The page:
Why boycotts against Israel are fair game

Israel is unique in one very important way: for other malefactors like Syria and Sudan, there is no need to convince the international public of their wrongs.

If it wasn’t a persuasive argument, Israel’s defenders wouldn’t keep using it, like they are now against Alice Walker: Why are these left-wingers singling Israel out for boycott, not to mention condemnation, when so many other countries are committing far worse injustices and causing so much more suffering? Why aren’t these people boycotting Syria, or Iran, or the Taliban, or Sudan, or Eritrea, or Zimbabwe, or China, or Saudi Arabia, or any of the other regimes and movements whose human rights violations are in a completely different league than Israel’s?

And the answer given by Israel’s defenders, of course, is that these left-wingers with their BDS and their Israel Apartheid Week are simply anti-Semites. “If the only country you want to label is Israel, that’s anti-Semitism,” as the Israel Lobby’s elder statesman, Anti-Defamation League head Abraham Foxman, recently told The Times of Israel. And it’s not just the Israel-right-or-wrong crowd who accepts this argument; even liberals who genuinely oppose the occupation and criticize Israel forthrightly argue that this country shouldn’t be singled out for punishment when there are so many more deserving candidates, and these liberals, too, suspect that anti-Semitism is, if not the driving force behind this relentless focus on Israel, then it’s one of them.

In a July 2012 post, I wrote that the Western left was obsessed with Israel for the same reason it had been obsessed with South African apartheid, with the Vietnam War and with European colonialism before: because the Western left is peopled overwhelmingly by the “haves” of the world, and “left-wing haves naturally recoil when they see fellow haves lording it over the have-nots. … For a leftist, that is the ugliest thing on earth, even when elsewhere, other have-nots are being beaten up much worse by ‘their own.’” I still think that, but there’s also a simpler, less psychological, even fairly obvious reason why there’s a Western movement to boycott Israel  but not to boycott Syria, Iran, Sudan, Eritrea or other countries whose regimes practice a much “darker” form of repression on their victims than Israel does on the Palestinians.

The reason is that while these other states are, indeed, worse criminals than Israel, no popular movement is needed to convince the public and political leadership in the West that what those regimes are doing is wrong and ought to be stopped. Everybody knows that what Assad is doing is wrong, nobody is publicly defending the mass slaughter he commits; the U.S. has been supporting the rebels and the only debate in the West is whether or not to physically join the war against the Syrian regime.

By contrast, in America, by far the world’s most powerful, influential country, God help the politician who stands up in Congress or on the campaign trail and denounces Israel’s treatment of Palestinians, and God help the one who isn’t tough on Israel’s enemies, the Arabs.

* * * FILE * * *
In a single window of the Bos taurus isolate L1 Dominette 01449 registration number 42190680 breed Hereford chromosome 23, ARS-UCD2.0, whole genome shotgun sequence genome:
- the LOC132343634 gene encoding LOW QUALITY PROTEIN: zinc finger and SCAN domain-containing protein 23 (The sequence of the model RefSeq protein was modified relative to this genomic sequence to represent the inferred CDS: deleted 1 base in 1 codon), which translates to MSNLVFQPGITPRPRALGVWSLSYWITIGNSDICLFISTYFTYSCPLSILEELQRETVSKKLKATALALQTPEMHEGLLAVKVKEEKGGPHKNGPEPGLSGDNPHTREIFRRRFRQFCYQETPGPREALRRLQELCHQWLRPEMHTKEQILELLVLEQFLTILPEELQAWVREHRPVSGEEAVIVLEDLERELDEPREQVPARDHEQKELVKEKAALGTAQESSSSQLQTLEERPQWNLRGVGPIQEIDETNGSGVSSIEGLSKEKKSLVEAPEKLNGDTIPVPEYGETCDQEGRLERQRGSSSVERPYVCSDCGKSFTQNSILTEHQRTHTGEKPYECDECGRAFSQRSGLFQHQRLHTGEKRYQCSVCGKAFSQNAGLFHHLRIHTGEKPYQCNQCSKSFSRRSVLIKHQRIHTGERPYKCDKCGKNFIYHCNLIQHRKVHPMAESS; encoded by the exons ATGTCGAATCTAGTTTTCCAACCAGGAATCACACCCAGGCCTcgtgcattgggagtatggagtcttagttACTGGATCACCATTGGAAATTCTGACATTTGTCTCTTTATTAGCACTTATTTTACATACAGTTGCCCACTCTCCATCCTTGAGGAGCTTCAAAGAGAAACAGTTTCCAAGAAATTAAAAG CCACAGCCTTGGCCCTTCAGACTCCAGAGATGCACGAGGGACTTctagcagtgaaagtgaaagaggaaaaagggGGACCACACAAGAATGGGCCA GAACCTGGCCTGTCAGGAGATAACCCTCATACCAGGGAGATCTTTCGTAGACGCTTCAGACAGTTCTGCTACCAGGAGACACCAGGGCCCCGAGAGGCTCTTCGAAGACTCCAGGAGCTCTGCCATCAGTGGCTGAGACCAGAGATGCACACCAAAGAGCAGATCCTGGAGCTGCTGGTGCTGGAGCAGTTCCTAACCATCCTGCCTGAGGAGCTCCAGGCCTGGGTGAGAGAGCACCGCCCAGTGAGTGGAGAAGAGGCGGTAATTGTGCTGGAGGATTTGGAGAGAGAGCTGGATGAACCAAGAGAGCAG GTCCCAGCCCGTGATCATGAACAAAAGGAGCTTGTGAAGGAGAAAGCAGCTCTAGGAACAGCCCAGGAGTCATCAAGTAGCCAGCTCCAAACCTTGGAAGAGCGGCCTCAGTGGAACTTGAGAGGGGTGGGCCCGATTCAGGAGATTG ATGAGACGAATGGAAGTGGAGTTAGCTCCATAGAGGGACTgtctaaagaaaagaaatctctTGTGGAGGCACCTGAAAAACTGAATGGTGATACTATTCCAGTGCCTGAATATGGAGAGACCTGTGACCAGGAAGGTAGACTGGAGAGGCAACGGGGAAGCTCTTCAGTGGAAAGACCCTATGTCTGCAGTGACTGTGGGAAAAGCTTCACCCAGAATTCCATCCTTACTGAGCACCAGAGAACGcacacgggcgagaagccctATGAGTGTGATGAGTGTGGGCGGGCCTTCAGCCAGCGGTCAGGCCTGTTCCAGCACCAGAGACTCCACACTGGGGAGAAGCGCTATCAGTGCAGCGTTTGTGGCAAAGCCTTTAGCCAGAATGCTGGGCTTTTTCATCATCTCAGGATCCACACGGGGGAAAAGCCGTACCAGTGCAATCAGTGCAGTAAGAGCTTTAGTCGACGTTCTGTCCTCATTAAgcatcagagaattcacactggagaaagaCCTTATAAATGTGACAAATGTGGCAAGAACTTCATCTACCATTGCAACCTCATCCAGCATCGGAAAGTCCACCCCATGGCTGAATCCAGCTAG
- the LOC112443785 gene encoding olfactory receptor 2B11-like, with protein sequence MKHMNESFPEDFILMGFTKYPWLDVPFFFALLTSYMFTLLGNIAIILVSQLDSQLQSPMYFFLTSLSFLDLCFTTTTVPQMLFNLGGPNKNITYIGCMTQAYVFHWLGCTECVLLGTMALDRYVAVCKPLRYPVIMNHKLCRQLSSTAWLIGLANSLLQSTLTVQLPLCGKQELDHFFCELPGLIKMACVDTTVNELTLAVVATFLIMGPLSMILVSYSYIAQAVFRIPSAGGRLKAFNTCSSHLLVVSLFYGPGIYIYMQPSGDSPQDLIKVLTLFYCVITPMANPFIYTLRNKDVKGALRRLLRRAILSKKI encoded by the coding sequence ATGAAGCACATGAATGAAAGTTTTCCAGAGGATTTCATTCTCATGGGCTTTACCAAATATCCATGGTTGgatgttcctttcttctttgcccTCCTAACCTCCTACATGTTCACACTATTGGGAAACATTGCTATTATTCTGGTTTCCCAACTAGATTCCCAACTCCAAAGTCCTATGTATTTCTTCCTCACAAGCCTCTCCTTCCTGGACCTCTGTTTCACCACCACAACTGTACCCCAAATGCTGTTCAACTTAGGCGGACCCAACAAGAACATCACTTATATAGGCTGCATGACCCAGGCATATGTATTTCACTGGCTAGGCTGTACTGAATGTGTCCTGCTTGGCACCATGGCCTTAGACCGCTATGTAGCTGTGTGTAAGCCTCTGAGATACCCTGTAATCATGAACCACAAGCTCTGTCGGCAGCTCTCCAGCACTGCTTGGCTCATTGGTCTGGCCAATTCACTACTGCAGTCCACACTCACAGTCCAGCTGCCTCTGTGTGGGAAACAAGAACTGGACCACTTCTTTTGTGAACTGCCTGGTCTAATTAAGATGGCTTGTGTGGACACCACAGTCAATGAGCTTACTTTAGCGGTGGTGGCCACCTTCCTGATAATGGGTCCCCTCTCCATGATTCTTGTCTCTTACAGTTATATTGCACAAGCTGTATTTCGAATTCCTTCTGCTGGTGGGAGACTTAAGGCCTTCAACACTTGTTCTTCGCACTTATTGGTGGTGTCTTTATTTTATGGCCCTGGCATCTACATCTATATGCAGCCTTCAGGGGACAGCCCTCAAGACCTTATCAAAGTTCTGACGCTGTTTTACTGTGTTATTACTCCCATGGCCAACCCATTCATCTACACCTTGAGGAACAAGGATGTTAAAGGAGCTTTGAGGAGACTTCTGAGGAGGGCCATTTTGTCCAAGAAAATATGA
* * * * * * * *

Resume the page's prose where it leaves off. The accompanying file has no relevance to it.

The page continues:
There is no Syria Lobby in the U.S., but there sure is an Israel Lobby. Is America arming Israel’s enemies like it is Syria’s? No, America is arming Israel against its enemies to the tune of $3 billion a year, plus any other goodies Congress gets inspired to throw in. Is the U.S. or any other country debating whether to send in troops to end the occupation? (Samantha Power was branded an anti-Semite for once uttering a few words that seemed to sort of suggest such a thing, and she’s had to spend years assuring the Israel Lobby that she didn’t mean it.)

As it is with Syria, so it is with Iran, Sudan, Eritrea, the Taliban, Saudi Arabia and so on: they’re already on the world’s shit list, especially America’s. The only debate is over how badly they should be attacked/sanctioned/ostracized/denounced. Israel, by contrast, is the favorite son of the world’s only superpower – despite its half-century of tyranny over the Palestinians.

Despite Israel’s occupation, it is the one country on earth that every U.S. presidential candidate has to visit and where they have to get their picture taken with the prime minister and president – and not to show their foreign policy credentials, but to show that they stand with Israel. Did Mitt Romney or Barack Obama consider it mandatory to do a photo-op with Supreme Leader Ali Khamenei in Tehran?

Congress gives dozens of roaring, standing ovations for a speech by Mr. Occupation Forever, Bibi Netanyahu; does it do that for President Omar al-Bashir of Sudan?

In America, as well as in parts of Canada, Australia and even Europe, Israeli dignitaries and local Jewish leaders will hear Israel praised by officials as a frontline ally in the global fight for freedom. Nobody says that about Eritrea.

Meanwhile, the Western powers that don’t glorify Israel like the U.S. does, occupation and all, don’t give it any trouble, either. The outrage here and accusations of anti-Semitism over the European Union’s measly gesture to label products made in the West Bank and Golan Heights is a measure of the indulgence this country is accustomed to from that continent.

So if the Western Left singles out Israel among the world’s human rights violators for boycott, it’s because the ultimate Western power singles it out for patronage, while Europe grits its teeth in obedience. Israel is by no means the world’s worst malefactor – but it is the only one the world always encourages or, at the very least, protects. When that finishes, the occupation will finish, and so will the justification for singling Israel out.